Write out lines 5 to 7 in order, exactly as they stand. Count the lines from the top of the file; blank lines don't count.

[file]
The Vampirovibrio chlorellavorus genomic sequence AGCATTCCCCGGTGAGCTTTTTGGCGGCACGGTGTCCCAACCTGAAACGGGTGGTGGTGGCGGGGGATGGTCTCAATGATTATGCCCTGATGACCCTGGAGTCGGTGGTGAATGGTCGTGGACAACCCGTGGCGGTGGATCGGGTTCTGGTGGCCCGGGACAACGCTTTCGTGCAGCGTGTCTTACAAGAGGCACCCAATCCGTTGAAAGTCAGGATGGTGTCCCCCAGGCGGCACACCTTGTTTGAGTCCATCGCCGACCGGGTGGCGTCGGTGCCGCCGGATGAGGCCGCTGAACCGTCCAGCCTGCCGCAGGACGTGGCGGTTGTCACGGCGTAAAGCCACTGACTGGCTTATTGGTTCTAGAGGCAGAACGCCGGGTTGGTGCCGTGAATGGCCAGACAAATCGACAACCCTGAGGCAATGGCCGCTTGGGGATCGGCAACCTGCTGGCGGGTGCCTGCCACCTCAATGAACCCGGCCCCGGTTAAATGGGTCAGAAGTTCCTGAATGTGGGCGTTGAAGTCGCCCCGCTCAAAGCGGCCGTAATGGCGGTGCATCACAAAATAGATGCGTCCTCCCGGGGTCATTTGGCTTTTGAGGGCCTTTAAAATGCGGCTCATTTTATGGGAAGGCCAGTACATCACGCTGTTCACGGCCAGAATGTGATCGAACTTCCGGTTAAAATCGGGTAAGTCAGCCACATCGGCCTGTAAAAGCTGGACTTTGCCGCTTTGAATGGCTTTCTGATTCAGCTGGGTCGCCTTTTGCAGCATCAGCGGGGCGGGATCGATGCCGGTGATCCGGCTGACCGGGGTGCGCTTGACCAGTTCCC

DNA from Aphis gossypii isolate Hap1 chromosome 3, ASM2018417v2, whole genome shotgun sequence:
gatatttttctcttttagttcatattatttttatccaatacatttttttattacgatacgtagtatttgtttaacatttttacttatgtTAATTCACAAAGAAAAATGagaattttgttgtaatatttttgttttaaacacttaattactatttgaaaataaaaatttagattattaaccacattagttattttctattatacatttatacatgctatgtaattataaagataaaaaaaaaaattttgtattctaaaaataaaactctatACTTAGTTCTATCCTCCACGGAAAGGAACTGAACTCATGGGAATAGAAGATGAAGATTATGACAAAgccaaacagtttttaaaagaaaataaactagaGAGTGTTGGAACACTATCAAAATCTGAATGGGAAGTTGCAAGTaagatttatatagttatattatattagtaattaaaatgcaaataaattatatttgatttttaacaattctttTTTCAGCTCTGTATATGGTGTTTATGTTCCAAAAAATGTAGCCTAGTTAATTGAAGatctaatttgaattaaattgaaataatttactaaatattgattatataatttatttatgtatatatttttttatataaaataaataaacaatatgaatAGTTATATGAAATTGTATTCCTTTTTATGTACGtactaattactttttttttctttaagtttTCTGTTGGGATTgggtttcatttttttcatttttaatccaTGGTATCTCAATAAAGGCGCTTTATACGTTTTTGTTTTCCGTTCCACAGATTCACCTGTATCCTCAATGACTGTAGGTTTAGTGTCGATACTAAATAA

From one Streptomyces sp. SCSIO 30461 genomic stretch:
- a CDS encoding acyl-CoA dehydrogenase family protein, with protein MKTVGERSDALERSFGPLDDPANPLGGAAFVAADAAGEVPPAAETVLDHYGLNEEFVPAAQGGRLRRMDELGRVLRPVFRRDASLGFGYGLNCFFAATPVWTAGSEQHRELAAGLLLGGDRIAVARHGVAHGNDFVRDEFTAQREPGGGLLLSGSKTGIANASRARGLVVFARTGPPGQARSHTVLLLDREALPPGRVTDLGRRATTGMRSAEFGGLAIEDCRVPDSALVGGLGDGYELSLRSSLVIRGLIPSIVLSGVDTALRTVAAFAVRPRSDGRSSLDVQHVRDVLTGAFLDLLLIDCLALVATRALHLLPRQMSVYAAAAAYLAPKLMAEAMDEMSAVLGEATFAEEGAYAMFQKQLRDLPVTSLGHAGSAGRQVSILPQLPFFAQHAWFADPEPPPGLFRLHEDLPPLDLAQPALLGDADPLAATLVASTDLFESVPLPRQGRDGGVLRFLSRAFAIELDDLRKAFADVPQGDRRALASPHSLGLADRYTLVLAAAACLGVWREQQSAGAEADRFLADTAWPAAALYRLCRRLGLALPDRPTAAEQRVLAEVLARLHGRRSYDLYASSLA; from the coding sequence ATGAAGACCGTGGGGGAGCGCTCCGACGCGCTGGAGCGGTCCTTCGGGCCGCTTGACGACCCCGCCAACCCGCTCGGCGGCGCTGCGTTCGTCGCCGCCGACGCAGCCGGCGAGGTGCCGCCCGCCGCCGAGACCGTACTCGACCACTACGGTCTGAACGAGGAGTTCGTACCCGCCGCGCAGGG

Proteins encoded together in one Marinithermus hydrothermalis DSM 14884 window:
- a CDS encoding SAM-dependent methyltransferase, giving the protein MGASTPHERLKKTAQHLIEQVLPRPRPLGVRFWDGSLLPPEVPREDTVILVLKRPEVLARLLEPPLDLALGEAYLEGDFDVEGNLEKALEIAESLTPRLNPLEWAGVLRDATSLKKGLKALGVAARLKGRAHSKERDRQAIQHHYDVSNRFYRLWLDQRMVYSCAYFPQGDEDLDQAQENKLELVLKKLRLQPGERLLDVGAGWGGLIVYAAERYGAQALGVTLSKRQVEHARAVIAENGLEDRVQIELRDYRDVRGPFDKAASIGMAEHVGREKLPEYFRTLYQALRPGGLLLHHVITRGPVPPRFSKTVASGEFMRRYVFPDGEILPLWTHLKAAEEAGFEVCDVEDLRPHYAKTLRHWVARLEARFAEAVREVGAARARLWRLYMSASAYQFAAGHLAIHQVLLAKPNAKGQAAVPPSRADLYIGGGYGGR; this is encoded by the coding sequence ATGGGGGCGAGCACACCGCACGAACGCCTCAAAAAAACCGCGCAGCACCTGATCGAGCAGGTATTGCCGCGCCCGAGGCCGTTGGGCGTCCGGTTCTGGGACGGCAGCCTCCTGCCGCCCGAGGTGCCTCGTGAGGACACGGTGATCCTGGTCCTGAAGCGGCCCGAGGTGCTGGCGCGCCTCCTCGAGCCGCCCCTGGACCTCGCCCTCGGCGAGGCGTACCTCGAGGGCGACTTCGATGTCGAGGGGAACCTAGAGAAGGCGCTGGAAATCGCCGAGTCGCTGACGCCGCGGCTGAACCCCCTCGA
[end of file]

- a CDS encoding acyl-CoA dehydrogenase family protein, with protein MKTVGERSDALERSFGPLDDPANPLGGAAFVAADAAGEVPPAAETVLDHYGLNEEFVPAAQGGRLRRMDELGRVLRPVFRRDASLGFGYGLNCFFAATPVWTAGSEQHRELAAGLLLGGDRIAVARHGVAHGNDFVRDEFTAQREPGGGLLLSGSKTGIANASRARGLVVFARTGPPGQARSHTVLLLDREALPPGRVTDLGRRATTGMRSAEFGGLAIEDCRVPDSALVGGLGDGYELSLRSSLVIRGLIPSIVLSGVDTALRTVAAFAVRPRSDGRSSLDVQHVRDVLTGAFLDLLLIDCLALVATRALHLLPRQMSVYAAAAAYLAPKLMAEAMDEMSAVLGEATFAEEGAYAMFQKQLRDLPVTSLGHAGSAGRQVSILPQLPFFAQHAWFADPEPPPGLFRLHEDLPPLDLAQPALLGDADPLAATLVASTDLFESVPLPRQGRDGGVLRFLSRAFAIELDDLRKAFADVPQGDRRALASPHSLGLADRYTLVLAAAACLGVWREQQSAGAEADRFLADTAWPAAALYRLCRRLGLALPDRPTAAEQRVLAEVLARLHGRRSYDLYASSLA; from the coding sequence ATGAAGACCGTGGGGGAGCGCTCCGACGCGCTGGAGCGGTCCTTCGGGCCGCTTGACGACCCCGCCAACCCGCTCGGCGGCGCTGCGTTCGTCGCCGCCGACGCAGCCGGCGAGGTGCCGCCCGCCGCCGAGACCGTACTCGACCACTACGGTCTGAACGAGGAGTTCGTACCCGCCGCGCAGGG

Proteins encoded together in one Marinithermus hydrothermalis DSM 14884 window:
- a CDS encoding SAM-dependent methyltransferase, giving the protein MGASTPHERLKKTAQHLIEQVLPRPRPLGVRFWDGSLLPPEVPREDTVILVLKRPEVLARLLEPPLDLALGEAYLEGDFDVEGNLEKALEIAESLTPRLNPLEWAGVLRDATSLKKGLKALGVAARLKGRAHSKERDRQAIQHHYDVSNRFYRLWLDQRMVYSCAYFPQGDEDLDQAQENKLELVLKKLRLQPGERLLDVGAGWGGLIVYAAERYGAQALGVTLSKRQVEHARAVIAENGLEDRVQIELRDYRDVRGPFDKAASIGMAEHVGREKLPEYFRTLYQALRPGGLLLHHVITRGPVPPRFSKTVASGEFMRRYVFPDGEILPLWTHLKAAEEAGFEVCDVEDLRPHYAKTLRHWVARLEARFAEAVREVGAARARLWRLYMSASAYQFAAGHLAIHQVLLAKPNAKGQAAVPPSRADLYIGGGYGGR; this is encoded by the coding sequence ATGGGGGCGAGCACACCGCACGAACGCCTCAAAAAAACCGCGCAGCACCTGATCGAGCAGGTATTGCCGCGCCCGAGGCCGTTGGGCGTCCGGTTCTGGGACGGCAGCCTCCTGCCGCCCGAGGTGCCTCGTGAGGACACGGTGATCCTGGTCCTGAAGCGGCCCGAGGTGCTGGCGCGCCTCCTCGAGCCGCCCCTGGACCTCGCCCTCGGCGAGGCGTACCTCGAGGGCGACTTCGATGTCGAGGGGAACCTAGAGAAGGCGCTGGAAATCGCCGAGTCGCTGACGCCGCGGCTGAACCCCCTCGA